Coronavirus Updates: Virgin Orbit Gets OK on Ventilators, Curative Signs Pact With Air Force

Coronavirus Updates: Virgin Orbit Gets OK on Ventilators, Curative Signs Pact With Air Force

Here are the latest headlines regarding how the novel coronavirus is impacting the Los Angeles startup and tech communities. Sign up for our newsletter and follow dot.LA on Twitter for the latest updates.


  • Curative signs pact With Air Force to deploy COVID-19 tests
  • Sir Richard Branson's Virgin Orbit gets FDA approval on new ventilator design
  • New report quantifies Q1 loss of L.A. filming days from COVID shutdown

    New figures show COVID shutdown cut L.A. filming by 18% in Q1, set to free-fall

    A new report from Film LA released Thursday reveals that filming days in L.A. in the first quarter of this year were down 18% compared to the same period last year. That number will plummet next quarter due to a county-wide filming moratorium that began on March 20.

    In its forecast for Q2, Film LA has assumed the earliest date that filming could resume is June 1st -- and even then, only for small projects that can adhere to social distancing. Even if this scenario occurs--which FilmLA VP of Communications Philip Sokoloski admitted is optimistic--analysts already forecast that the shooting days lost this year so far are unrecoverable.

    The timing of the shutdown is particularly bad for pilot season, which typically runs from February through May. In Q1, television took the largest hit, seeing a 20.6% decline in filming days. Feature film shoots fell 6.9%, while commercial shoots fell 12.5%. Reality shows, however, did see a Q1 uptick, of 11.7%.

    Sir Richard Branson's Virgin Orbit gets FDA approval on new ventilator design

    Sir Richard Branson's Virgin Orbit received approval from the U.S. Food and Drug Administration to begin immediate delivery of a new "bridge" ventilator designed and built by the satellite launch company. The Long Beach-based space company was given clearance through the FDA's Emergency Use Authorization, and expects to begin delivering ventilators to hospitals within the next few days.

    "Virgin Orbit has leveraged its extensive engineering design, manufacturing, and operational capabilities to quickly design a novel ventilator, test prototype units, and ramp up production of these devices," the company said in a statement.

    The device has been funded entirely by Virgin Orbit, and is a simple ventilator that's driven by a windshield-wiper motor. Physicians believe it can be used as a stop-gap solution until patients are able to be put on a standard ventilator.

    Curative signs pact With Air Force to deploy COVID-19 tests

    COVID-19 testing startup Curative and aerospace accelerator Gothams have signed an agreement with the U.S. Air Force to deploy its FDA-authorized oral fluid tests and comprehensive testing service to military personnel around the world.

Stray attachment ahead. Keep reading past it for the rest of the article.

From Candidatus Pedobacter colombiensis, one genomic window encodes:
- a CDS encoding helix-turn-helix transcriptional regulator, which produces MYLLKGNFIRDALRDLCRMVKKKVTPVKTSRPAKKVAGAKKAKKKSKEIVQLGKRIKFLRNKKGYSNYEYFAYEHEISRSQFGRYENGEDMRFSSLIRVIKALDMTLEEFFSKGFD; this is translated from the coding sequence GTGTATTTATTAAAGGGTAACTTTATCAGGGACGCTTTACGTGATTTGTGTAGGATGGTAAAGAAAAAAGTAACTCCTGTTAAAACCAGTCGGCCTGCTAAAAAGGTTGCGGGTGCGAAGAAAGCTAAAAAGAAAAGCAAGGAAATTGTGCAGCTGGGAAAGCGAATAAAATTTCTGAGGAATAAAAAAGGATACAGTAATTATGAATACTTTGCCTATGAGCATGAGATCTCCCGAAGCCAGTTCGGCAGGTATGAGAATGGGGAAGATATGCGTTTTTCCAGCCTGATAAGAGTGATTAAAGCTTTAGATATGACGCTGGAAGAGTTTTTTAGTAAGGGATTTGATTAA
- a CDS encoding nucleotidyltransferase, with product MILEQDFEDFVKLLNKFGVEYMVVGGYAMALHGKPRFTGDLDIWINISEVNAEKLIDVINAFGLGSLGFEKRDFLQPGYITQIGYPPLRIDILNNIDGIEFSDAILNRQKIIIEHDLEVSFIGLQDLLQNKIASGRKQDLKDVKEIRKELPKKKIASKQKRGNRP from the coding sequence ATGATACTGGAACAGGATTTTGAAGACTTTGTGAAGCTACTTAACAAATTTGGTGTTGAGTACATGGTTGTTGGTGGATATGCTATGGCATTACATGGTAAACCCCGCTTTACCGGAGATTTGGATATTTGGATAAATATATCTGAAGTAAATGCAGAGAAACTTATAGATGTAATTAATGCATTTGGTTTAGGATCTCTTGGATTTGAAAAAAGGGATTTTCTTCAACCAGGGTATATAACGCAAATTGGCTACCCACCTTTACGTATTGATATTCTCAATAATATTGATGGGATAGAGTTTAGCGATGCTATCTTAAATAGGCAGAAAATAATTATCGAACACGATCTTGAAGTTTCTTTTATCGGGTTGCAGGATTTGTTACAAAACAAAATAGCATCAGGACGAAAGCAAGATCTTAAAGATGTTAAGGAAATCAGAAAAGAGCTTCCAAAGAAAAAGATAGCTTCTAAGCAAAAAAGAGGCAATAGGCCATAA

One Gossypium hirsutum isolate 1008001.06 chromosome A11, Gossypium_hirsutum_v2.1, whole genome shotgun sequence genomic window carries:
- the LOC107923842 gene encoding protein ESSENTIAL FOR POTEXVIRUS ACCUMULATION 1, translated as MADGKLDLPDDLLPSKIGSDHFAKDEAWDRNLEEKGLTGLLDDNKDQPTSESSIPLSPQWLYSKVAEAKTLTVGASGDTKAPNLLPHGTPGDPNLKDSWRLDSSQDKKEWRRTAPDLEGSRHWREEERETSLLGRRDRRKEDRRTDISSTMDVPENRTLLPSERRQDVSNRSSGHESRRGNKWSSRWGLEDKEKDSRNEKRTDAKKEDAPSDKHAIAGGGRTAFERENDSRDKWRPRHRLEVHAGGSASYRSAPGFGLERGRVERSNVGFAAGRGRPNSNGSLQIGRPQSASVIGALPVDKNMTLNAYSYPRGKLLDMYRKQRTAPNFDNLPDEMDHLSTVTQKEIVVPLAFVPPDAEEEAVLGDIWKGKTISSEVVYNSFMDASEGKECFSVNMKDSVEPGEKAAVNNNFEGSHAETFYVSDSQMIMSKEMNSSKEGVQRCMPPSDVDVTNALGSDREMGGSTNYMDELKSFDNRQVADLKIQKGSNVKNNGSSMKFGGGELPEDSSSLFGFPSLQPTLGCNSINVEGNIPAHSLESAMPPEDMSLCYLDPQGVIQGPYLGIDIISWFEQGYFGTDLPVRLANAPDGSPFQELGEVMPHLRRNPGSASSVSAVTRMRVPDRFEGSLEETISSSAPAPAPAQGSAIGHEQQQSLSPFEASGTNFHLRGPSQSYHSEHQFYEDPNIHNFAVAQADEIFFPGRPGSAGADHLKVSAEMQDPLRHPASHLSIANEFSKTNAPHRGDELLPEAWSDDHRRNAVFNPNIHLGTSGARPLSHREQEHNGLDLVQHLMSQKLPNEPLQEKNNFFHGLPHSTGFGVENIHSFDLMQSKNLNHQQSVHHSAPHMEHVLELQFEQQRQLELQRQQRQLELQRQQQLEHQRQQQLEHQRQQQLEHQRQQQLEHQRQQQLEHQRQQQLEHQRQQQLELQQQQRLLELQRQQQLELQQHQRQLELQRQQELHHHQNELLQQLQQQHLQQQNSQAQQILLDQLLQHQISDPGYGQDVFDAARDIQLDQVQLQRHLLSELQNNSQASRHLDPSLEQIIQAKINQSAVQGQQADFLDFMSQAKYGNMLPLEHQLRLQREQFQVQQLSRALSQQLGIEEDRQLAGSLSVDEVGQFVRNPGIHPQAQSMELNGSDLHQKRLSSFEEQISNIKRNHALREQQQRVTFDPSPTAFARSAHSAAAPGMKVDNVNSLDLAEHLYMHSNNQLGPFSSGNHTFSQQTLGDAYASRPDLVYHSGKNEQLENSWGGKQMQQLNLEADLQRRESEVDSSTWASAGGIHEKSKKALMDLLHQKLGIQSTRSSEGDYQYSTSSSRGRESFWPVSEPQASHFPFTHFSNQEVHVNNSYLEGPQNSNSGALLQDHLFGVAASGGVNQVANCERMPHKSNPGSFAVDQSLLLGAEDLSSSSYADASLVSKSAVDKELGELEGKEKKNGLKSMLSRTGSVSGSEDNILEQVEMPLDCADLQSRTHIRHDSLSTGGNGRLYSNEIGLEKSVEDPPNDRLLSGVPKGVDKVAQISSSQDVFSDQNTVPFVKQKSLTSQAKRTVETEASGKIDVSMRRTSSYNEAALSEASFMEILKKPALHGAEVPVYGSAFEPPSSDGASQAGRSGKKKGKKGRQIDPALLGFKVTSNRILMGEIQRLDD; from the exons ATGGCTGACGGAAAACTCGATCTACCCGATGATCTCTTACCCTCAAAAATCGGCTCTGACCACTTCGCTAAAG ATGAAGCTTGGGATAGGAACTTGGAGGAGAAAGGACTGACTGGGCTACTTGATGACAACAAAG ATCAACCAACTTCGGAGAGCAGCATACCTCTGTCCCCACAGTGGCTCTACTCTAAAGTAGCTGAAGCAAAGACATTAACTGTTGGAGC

"Broad testing is critical to our nation's ability to understand the COVID-19 pandemic, maintain operational readiness and restart the American economy," the companies said in a statement.

    In this initial agreement, Curative will rapidly establish a new laboratory facility, fully operational this week, which will process up to 50,000 tests per day for the presence of COVID-19. In future phases of this agreement, Curative will establish eight testing locations across the U.S. to support testing for the U.S. population.

    Curative has processed 75,000 tests amounting to about 20% of those administered in California, according to a spokesperson for the company.

    Turner set up shop in a San Dimas lab in March and became an unsung hero in the battle to combat coronavirus in Southern California when he turned the focus of his company, originally meant to detect sepsis, to the pandemic. As part of this agreement with the Air Force, each Curative lab will have a daily capacity to examine 50,000 tests per day. Currently Curative has the capacity to scale to a network of 10 labs across the country for a total of 500,000 tests per day.

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    Minutes into filling out my absentee ballot last week, I was momentarily distracted by my dog Seamus. A moment later, I realized in horror that I was filling in the wrong bubble — accidentally voting "no" on a ballot measure that I meant to vote "yes" on.

    It was only a few ink marks, but it was noticeable enough. Trying to fix my mistake, I darkly and fully filled in the correct circle and then, as if testifying to an error on a check, put my initials next to the one I wanted.

    Then I worried. As a reporter who has previously covered election security for years, I went on a mini-quest trying to understand how a small mistake can have larger repercussions.

    As Los Angeles County's 5.6 million registered voters all receive ballots at home for the first time, I knew my experience could not be unique. But I wondered, would my vote count? Or would my entire ballot now be discarded?

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    • CrimeDoor, an immersive augmented reality app launched last week, is straddling the space between mystery entertainment and crowdsourced crime solving.
    • The app was conceived by Neil Mandt, a longtime film and TV producer-turned-tech entrepreneur. A true crime enthusiast himself, Mandt said he saw an opportunity to merge the popular genre with immersive reality.
    • The AR environments are constructed based on real crime scene photos, police reports and eyewitness accounts.

    A new augmented reality app launched this week allows anybody to feel what it's like to explore a murder site as it appeared right after the crime occurred. They may even be able to help crack an unsolved crime.

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